In my last post, Rightwing Populism and Unintended Consequences, I discussed how purveyors and followers of overheated, right wing anti-government rhetoric were in the process of disenfranchising themselves and diminishing their own political influence by refusing to participate in the 2010 Census. All in all, watching people unclear on the concept of elections and frustrated with being out of power push themselves further away from political influence is somewhat amusing, but there is a very serious side to all of the anger and paranoia coming from America's hardcore conservatives.
In Oklahoma, the confluence of obliviousness to the past and present-day feelings of persecution are being mixed into a particularly noxious brew. Fifteen years ago next week, Timothy McVeigh and Terry Nichols - two men vehemently opposed to what they perceived as tyranny by the government - detonated a truck bomb outside the Alfred P. Murrah Federal Building in Oklahoma City. The resulting blast tore off the side of the structure and snuffed out the lives of 168 people, including 19 children under the age of six. This event, the worst act of terrorism on U.S. soil until 9/11, certainly seems like something that ought to remain indellibly burned into the psyche of all Americans, especially citizens of the Sooner State.
beautiful and deeply moving memorial at the former site of the Murrah Building. But for many younger Oklahomans, the lessons of April 19, 1995 remained untaught and unlearned. Amazingly, it is only this month that a state law was put in place requiring that the Oklahoma City bombing be taught as a required subject in public schools. Up until March of this month, McVeigh and Nichols' act of cowardice was an unknown quantity for high schoolers, as Kari Watkins, executive director of the Oklahoma City National Memorial found out:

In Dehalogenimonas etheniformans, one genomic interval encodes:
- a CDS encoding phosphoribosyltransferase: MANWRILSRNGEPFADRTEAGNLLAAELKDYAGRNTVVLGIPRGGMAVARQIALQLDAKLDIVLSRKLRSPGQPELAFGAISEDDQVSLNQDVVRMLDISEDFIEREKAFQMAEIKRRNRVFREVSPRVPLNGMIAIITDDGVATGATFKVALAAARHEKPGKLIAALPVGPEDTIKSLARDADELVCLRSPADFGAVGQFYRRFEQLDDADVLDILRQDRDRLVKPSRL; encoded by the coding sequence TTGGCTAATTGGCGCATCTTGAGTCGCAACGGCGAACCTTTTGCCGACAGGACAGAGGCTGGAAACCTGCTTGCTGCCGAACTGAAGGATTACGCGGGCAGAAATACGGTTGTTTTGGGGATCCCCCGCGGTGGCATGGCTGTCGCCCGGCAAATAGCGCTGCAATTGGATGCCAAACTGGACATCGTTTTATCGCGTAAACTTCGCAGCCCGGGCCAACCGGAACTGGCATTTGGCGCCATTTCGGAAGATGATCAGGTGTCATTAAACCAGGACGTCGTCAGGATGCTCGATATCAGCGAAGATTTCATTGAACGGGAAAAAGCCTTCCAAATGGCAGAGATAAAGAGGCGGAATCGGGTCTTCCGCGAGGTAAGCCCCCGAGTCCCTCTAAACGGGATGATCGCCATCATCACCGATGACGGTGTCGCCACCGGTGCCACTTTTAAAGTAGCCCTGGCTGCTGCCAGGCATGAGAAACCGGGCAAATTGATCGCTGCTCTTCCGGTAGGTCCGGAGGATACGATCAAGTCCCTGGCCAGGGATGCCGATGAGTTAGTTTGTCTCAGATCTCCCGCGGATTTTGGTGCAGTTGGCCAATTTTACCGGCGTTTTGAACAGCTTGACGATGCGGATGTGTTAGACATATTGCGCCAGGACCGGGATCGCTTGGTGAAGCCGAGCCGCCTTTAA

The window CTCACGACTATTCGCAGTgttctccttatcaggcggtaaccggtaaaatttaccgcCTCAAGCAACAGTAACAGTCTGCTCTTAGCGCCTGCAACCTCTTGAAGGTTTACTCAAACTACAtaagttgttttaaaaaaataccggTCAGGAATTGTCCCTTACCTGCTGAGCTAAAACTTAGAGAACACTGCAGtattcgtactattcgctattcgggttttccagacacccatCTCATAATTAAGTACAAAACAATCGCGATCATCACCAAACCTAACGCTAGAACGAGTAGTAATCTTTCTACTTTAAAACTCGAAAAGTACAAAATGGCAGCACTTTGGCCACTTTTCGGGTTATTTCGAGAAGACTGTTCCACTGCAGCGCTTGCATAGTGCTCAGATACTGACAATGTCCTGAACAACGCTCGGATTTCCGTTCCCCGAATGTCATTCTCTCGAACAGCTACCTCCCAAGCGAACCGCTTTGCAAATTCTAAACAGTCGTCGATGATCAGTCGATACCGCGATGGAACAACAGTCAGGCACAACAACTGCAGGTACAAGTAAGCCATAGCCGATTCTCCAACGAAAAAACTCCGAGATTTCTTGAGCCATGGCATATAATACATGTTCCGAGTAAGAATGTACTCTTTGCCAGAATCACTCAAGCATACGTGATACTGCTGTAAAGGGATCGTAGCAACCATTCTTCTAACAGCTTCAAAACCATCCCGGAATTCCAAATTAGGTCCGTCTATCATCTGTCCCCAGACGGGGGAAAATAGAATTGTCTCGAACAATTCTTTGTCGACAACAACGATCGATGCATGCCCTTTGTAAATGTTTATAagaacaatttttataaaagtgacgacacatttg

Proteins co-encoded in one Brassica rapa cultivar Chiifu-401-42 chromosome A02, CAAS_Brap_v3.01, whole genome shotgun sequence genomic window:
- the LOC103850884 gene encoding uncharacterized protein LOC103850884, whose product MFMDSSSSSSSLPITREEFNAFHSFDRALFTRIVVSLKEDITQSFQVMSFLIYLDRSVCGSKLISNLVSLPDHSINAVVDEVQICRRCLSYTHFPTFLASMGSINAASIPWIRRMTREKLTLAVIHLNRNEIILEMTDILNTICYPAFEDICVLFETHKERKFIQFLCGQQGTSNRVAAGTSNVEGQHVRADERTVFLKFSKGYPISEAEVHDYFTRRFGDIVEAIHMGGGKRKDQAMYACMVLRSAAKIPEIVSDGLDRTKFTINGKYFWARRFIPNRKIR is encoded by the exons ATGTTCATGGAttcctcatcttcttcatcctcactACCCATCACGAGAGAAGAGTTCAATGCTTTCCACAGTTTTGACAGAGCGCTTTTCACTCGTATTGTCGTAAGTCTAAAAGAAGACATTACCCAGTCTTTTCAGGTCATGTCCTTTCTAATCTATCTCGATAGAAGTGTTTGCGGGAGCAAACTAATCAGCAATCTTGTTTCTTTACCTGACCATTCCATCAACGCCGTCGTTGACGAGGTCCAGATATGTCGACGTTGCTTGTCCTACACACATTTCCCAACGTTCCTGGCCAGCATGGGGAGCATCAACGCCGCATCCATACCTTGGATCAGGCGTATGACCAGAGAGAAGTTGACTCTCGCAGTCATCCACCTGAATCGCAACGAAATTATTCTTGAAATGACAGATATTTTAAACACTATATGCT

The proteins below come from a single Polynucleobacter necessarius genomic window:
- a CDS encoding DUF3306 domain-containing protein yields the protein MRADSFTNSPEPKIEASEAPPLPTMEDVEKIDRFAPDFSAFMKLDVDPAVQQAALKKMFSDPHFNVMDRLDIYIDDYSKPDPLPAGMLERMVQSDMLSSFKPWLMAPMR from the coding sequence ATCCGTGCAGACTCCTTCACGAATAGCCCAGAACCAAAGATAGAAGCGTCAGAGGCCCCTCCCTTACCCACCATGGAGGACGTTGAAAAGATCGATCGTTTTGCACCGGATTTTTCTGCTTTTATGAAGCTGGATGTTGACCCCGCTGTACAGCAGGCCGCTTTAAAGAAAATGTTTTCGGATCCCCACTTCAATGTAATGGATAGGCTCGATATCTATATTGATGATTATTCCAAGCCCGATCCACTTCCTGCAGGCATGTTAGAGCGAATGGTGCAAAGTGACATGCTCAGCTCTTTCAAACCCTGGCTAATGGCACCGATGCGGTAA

If newer generations can be forgiven their ignorance, however, their elders cannot. While long-delayed progress is being made in teaching one of the most significant events in the state's history, efforts to fan the flames of radical conservatism in Oklahoma are as intense as ever:
It is striking that there are members of the Oklahoma Legislature who support this action, and it is equally striking that the stated intent of this initiative is an absolute sham. The only manner in which such a volunteer force would "not resemble" anti-government whack-jobs like the "Is it scary? It sure is," said tea party leader Al Gerhart of Oklahoma City, who heads an umbrella group of tea party factions called the Oklahoma Constitutional Alliance. "But when do the states stop rolling over for the federal government?" Hutaree will be if it is recognized by the state. It's purpose - to oppose by force of arms what an extreme fringe considers federal tyranny - is identical.
All of this empty-headed posturing would be pathetic enough if the Sooner State weren't taking in over thirty percent more in federal aid than it contributes in tax dollars - making it one of the biggest welfare queens in the Union - but when Oklahoma's own tragic history with regard to right wing extremism is considered, it's nothing more than disgraceful contempt for the dead.